Young Journalists Club | Latest news of Iran and world

News ID: 47854
Publish Date: 7:48 - 10 September 2020
Thursday, 10 September 2020_Top UN officials warn that the COVID-19 pandemic has aggravated discrimination and other human rights violations that can fuel conflict, and its indirect consequences are dwarfing the impact of the virus itself in the world’s most fragile countries.

UN warns COVID-19 may fuel more conflict, poverty, starvationUN political chief Rosemary DiCarlo and UN humanitarian chief Mark Lowcock on Wednesday painted a grim picture to the UN Security Council of the global impact of the pandemic that has blanketed the world, with over 26 million confirmed cases of COVID-19 and more than 860,000 deaths.

Lowcock warned the council that the indirect economic and health effects from the crisis in fragile countries “will be higher poverty, lower life expectancy, more starvation, less education and more child death.”

He said roughly a third of the cases and fatalities are in countries affected by humanitarian or refugee crises, or those facing high levels of vulnerability. But the full extent isn’t known because testing in these fragile countries is very low and in some places many people are reluctant to seek help, perhaps fearing being quarantined or fearing they won’t get useful medical treatment, he said.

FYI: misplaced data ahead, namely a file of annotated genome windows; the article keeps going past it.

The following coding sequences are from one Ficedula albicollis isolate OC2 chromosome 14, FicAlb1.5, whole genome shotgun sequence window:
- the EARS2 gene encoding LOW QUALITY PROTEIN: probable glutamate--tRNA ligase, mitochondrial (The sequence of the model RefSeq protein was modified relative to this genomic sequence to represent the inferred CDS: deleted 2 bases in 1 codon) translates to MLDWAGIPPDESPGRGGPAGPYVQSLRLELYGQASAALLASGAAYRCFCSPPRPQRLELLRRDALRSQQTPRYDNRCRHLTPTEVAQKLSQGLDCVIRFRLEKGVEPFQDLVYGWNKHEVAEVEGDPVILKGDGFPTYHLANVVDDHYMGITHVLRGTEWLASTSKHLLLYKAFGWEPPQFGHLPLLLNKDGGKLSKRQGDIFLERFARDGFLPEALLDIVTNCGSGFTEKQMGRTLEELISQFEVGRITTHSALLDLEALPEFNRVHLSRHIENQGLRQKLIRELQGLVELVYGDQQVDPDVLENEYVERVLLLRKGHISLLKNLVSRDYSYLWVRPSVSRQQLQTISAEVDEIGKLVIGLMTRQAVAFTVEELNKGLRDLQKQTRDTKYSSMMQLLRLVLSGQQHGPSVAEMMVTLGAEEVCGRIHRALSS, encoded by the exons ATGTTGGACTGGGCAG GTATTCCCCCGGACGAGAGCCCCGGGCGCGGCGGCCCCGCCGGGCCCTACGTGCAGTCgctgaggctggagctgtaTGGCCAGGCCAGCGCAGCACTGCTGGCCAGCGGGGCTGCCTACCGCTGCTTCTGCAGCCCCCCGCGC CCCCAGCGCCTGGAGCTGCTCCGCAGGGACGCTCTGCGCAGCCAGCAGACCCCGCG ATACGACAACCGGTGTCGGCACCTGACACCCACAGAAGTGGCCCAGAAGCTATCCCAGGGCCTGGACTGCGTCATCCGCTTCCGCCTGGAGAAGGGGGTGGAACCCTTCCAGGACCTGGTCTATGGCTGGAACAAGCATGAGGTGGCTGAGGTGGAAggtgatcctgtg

“The better news is that it seems possible that the fatality rate from COVID-19 may be lower in these fragile countries than initially feared,” he said, but the indirect impact is greater.

DiCarlo said Secretary-General Antonio Guterres’ March 23 call for a global cease-fire to deliver life-saving aid during the pandemic had an encouraging initial response, with temporary truces announced from Colombia and Ukraine to the Philippines and Cameroon.

“However, many expired without extensions, resulting in little improvement on the ground,” the undersecretary-general for political and peace-building affairs said.

Still, UN envoys are pursuing Guterres’ call for peace negotiations and cease-fires in conflict-torn Yemen, Libya, Syria and elsewhere, DiCarlo said.

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